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Building a comeback for the Detroit River

There are 12 toxic hot spots in Michigan called Areas of Concern.

These are places in the Great Lakes basin where pollution and development have damaged the ecosystems.

The Detroit River is on this list. Before the Clean Water Act, industries on the river treated it as a dumping ground – think waste in the billions of gallons.

Rose Ellison is with the Environmental Protection Agency’s Great Lakes National Program Office.

“In years gone by, billions and billions [of gallons] of untreated industrial and municipal waste went into the Detroit River,” she says.

Over the years, a lot of people have been working to clean up the river.

“It’s in really good shape, but there are pockets,” Ellison says. “No place is perfect, and it’s an industrial river, so there are pockets that still need attention.”

Credit MDNR
There are still a number of fish consumption advisories for the Detroit River.

She says the contaminated sediments at the bottom of the river are one of the major things they still have to tackle.  

At the same time, people are working to improve habitat for the creatures that live here.

A big pot of federal money has given this cleanup a kick in the pants. It’s called the Great Lakes Restoration Initiative.

A two million dollar chunk of that money is going to a special construction project in the river near Ecorse.

You have to get on a boat to see it.

The boat takes us upstream of Grassy Island. Here, two barges are parked side by side and a crane operator is using a GPS-guided system to carefully drop buckets of broken limestone into the water.

They’re building a reef.

Jennifer Read is with the University of Michigan Water Center.

“On the bottom of the river we’re going to have a four acre reef,” she says. “It’s actually lots of space there for fish to lay eggs and for the eggs to be incubated and hatch out and protect the fry.”

Credit Rebecca Williams/Michigan Radio
The crane operator uses GPS to precisely drop shovelfuls of limestone to create the four acre reef near Grassy Island in the Detroit River.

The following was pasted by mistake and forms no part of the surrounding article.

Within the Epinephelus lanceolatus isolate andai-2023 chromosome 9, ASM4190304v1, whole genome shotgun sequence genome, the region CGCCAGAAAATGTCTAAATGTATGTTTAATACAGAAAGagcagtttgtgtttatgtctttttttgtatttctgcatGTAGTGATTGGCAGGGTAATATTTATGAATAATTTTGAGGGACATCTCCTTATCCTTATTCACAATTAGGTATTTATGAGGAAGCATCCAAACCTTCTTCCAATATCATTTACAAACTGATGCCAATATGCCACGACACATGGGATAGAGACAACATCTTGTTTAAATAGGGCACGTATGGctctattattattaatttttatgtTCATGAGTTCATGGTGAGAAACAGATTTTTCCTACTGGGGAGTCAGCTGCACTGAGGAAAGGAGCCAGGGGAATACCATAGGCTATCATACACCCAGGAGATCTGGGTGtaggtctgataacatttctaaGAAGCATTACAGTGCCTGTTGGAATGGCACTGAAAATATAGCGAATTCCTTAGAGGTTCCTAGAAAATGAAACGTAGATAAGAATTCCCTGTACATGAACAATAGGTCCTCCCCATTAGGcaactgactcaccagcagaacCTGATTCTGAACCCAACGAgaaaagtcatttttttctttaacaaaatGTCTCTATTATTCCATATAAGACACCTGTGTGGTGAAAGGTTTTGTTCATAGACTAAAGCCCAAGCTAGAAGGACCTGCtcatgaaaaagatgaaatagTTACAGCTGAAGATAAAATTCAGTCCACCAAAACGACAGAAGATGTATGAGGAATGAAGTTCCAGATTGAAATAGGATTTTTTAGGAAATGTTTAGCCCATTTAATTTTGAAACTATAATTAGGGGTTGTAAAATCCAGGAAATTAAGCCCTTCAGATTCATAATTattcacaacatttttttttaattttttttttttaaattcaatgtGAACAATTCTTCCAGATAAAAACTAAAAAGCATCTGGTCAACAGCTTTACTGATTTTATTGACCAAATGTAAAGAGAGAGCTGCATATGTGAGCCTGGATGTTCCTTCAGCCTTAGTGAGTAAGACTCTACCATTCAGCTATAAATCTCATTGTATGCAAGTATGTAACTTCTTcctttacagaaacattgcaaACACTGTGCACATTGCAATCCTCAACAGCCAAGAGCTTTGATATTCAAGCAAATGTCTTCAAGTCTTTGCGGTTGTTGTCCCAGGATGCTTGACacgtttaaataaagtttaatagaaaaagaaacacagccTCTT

She says they’re making a better home for native fish. Especially the lake sturgeon. It’s listed as a threatened species in Michigan.

“Kids love them,” she says. “They’ve been around since the dinosaurs unchanged, and I think that’s what makes them really exciting. They’re big fish — they can be up to 6 feet. They’re huge.”

She says the reef’s also meant to help out whitefish and walleye.

And that makes Terry Pickard pretty happy. He’s with the Downriver Walleye Federation.

“I get to see where this reef really is, so if I come in the springtime I know where it’s at,” he says, laughing. “All the other guys have to find it now!”

He says he gets out here as soon as he can, every year.

“Since the early '90s, I started fishing out here,” Pickard says. “Jigging in the springtime, we’ll be out here fishing when the ice flows are coming through, and you’re dodging icebergs. You know, it feels like a mini Titanic out here. It’s cold, you have ice on the eyes of your fishing rod, on your line, and you’re like, ‘Why am I out here?’ and then you get a walleye on — and it’s like, ‘This is why I’m here.’”

He says he’d like to see more of these projects go in around the Great Lakes.

And in fact, there are already three reefs in the St. Clair River, and two reefs in the Detroit River, with another two planned for the future.  

The people who are doing this work say it looks simple, dropping some rocks in the river. But it’s a massive effort — 15 years in the making — with federal and state agencies and universities involved.

Jim Boase is with the U.S. Fish and Wildlife Service. Boase is a biologist, but he says he feels more like a salesperson telling people why they should care about cleaning up the Detroit River.

“I get this question from the public a lot: the ‘So what? Why are you doing this?’” he says.

He says he has two main points to his sales pitch for the river.

Credit Michigan Sea Grant
Here's a map of the six reefs to date. Two more are planned for the Detroit River in the future.

“Some of the best fishing in the world is right here,” Boase says. “There’s also the migratory fly-way for ducks for people that hunt.”

And he says when you create these opportunities it can have a ripple effect on the economy.

“Folks that come here to fish, they stop at the bar possibly to celebrate the great things that they’re catching out here in the waterways,” Boase says. “So the guy that owns the restaurant along Jefferson Avenue, it’s important to him, I betcha.”

The reef projects are part of a bigger effort to improve fish and wildlife habitat. So that one day, the Detroit River can get off the toxic hot spot list.

You can learn more on the Michigan Sea Grant's Restoring Fish Habitat website.

Rebecca Williams is senior editor in the newsroom, where she edits stories and helps guide news coverage.
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